Huds & Guis

Mission Impossible 4 – UI Design

The great thing about spy films is that it usually features lots of cutting edge/futuristic technology, and Mission Impossible: Ghost Protocol is no exception.

Two of the more interesting gadgets would have to be the computerized contact lenses and the car UI.

The concept of the computerized contact lenses is a lot like Google’s Project Glass, whereby information is displayed in relation to the wearer’s field of view. In this case though, it’s all contained in a tiny contact lens so that agents can wear them discretely.

In terms of the car UI, as cool as it looked, it doesn’t seem to be very feasible. My initial thought was that with most car UIs, safety is one of the highest of priorities but then realized that safety probably wasn’t at the top of the list for Mission Impossible Agents after seeing all the crazy things that Tom Cruise does.

I like the idea of graphics projected onto windscreens as long as it wasn’t obtrusive. For some time, people have been experimenting with projected speedometers and the like, but it’s the first time I’ve ever seen it as a touch screen. Which to me, kind of seems a bit distracting and you can also see the actress straining to reach the glass.

GM recently explored this idea for rear passengers, which to me feels much more feasible and a more appropriate application. Perfect for kids on long road trips.

Regardless, it’s always fun to explore new ideas without having to worry too much about how it would work. There’s plenty of other areas where you cannot afford to have this freedom, and it’s one of the things I really like about UI in films, and fictional UIs.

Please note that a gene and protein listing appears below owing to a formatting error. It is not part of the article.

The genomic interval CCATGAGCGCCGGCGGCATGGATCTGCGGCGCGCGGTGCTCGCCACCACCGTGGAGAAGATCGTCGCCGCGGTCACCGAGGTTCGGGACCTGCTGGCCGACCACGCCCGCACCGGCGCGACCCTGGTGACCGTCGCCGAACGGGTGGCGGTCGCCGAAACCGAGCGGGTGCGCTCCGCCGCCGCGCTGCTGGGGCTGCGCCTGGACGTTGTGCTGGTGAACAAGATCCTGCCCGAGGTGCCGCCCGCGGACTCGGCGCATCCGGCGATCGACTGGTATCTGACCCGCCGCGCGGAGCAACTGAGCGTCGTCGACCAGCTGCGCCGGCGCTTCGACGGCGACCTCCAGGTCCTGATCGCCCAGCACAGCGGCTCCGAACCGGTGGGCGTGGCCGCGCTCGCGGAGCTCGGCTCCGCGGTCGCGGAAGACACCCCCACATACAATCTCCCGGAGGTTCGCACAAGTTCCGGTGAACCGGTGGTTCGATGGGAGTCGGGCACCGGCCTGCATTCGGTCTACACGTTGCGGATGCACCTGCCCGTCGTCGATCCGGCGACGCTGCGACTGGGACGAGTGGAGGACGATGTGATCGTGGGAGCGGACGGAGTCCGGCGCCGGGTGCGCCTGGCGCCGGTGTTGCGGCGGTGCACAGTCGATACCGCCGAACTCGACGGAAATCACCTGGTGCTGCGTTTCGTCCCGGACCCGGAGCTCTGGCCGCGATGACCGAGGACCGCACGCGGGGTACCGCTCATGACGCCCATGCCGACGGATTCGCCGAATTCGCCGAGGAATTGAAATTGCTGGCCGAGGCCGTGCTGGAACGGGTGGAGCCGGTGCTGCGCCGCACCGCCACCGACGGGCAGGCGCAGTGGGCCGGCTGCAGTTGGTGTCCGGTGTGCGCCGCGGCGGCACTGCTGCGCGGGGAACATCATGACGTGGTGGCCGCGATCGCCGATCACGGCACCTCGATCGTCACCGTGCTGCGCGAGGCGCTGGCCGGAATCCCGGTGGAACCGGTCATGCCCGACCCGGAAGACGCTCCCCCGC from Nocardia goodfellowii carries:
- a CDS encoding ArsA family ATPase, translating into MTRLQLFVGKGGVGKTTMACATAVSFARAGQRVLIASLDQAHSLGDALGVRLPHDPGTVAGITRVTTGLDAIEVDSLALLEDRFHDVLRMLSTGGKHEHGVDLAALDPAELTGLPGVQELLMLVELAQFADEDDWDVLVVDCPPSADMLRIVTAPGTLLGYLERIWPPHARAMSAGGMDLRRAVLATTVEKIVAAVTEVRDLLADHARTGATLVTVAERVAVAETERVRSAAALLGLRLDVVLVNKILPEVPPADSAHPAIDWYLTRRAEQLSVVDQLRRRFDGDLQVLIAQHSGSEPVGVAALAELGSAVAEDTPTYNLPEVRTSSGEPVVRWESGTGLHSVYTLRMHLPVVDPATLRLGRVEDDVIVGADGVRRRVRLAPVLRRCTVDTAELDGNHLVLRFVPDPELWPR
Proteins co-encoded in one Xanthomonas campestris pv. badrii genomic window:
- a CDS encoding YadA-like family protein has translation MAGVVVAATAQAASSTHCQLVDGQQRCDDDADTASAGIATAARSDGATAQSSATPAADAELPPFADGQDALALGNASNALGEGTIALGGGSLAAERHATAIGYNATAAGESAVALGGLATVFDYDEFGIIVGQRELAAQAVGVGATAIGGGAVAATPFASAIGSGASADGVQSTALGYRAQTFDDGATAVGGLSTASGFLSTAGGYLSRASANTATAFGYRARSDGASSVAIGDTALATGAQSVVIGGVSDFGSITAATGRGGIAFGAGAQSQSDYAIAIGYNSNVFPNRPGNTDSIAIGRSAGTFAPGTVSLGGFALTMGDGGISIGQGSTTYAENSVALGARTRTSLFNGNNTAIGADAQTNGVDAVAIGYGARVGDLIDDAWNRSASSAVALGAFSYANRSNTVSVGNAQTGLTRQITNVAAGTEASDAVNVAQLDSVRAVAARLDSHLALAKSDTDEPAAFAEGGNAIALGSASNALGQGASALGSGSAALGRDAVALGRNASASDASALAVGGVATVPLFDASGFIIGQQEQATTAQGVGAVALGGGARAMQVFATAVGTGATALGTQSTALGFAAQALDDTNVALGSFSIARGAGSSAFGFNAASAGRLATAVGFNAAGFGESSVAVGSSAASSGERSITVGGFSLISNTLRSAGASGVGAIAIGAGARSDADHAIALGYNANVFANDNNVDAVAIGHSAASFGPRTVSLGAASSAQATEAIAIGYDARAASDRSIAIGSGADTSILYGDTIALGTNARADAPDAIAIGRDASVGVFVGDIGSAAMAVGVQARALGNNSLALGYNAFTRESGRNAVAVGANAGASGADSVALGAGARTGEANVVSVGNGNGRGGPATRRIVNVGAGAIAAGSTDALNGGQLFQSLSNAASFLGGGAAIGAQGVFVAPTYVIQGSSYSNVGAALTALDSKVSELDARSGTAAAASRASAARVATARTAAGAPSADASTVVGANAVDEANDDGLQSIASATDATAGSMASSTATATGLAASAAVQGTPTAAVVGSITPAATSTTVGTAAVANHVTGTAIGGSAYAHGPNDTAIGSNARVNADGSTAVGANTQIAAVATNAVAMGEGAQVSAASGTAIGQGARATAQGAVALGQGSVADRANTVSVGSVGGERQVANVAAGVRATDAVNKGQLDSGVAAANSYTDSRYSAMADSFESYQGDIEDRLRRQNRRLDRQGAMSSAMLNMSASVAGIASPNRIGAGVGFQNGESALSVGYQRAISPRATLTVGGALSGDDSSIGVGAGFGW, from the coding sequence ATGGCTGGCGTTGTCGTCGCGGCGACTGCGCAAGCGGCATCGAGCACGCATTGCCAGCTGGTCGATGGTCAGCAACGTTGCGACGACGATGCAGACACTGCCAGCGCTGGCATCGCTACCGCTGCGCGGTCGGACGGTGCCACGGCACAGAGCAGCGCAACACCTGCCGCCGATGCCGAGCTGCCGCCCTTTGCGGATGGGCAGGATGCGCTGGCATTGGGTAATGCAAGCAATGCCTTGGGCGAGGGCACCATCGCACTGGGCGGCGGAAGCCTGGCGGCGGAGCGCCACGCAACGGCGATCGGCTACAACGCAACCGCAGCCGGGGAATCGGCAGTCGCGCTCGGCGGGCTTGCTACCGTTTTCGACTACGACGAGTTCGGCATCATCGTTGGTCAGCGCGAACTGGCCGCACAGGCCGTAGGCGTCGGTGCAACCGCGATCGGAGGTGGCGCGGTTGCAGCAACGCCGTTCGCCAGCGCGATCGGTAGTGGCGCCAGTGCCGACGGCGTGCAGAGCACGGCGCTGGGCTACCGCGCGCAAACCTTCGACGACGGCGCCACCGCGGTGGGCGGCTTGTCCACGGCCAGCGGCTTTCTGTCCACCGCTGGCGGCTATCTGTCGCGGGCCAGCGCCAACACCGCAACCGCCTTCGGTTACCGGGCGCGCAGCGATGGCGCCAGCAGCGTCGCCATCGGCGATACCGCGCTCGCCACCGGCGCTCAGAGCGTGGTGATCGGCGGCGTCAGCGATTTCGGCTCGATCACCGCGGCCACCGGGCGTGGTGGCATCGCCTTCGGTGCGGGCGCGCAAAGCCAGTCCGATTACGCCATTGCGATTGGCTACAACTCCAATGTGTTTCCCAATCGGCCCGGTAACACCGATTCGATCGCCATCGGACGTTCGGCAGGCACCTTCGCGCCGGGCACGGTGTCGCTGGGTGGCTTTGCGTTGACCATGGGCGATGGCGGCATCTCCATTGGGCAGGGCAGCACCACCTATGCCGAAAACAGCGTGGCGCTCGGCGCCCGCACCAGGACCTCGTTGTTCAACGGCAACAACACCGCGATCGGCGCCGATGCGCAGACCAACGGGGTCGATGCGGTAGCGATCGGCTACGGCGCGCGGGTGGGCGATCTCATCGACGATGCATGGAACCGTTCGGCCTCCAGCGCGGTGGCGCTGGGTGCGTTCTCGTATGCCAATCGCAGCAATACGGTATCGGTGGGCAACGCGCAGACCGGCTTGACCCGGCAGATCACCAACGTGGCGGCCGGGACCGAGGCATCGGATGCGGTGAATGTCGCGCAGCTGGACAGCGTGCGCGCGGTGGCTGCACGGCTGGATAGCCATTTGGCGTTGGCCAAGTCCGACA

There’s still plenty of references and inspiration in the clip.

Check out the UI Design in Mission Impossible 4 – Ghost Protocol

2 Responses to “Mission Impossible 4 – UI Design”

  1. Adkins says:

    I actually thought that the most impressive part of the interface design was actually the mac computer that was used throughout the whole film – it seemed to be shouting that even when you have immaculately designed military intelligence embedded systems designed to link data and networks together, people will still want windows for their applications, web browsing, and IDEs.

    The best embedded devices (ipads, etc) don’t work well in environments where you want windows to view your content in.

    Just my take. xD

  2. Adkins says:

    To clarify: I mean windows to view content in, not Microsoft Windows.

    When they are looking at the security feeds in the hotel room scene, they are just being displayed in windows with a selector/PIP window with overviews. Pretty great interface design there – it gets out of the way!

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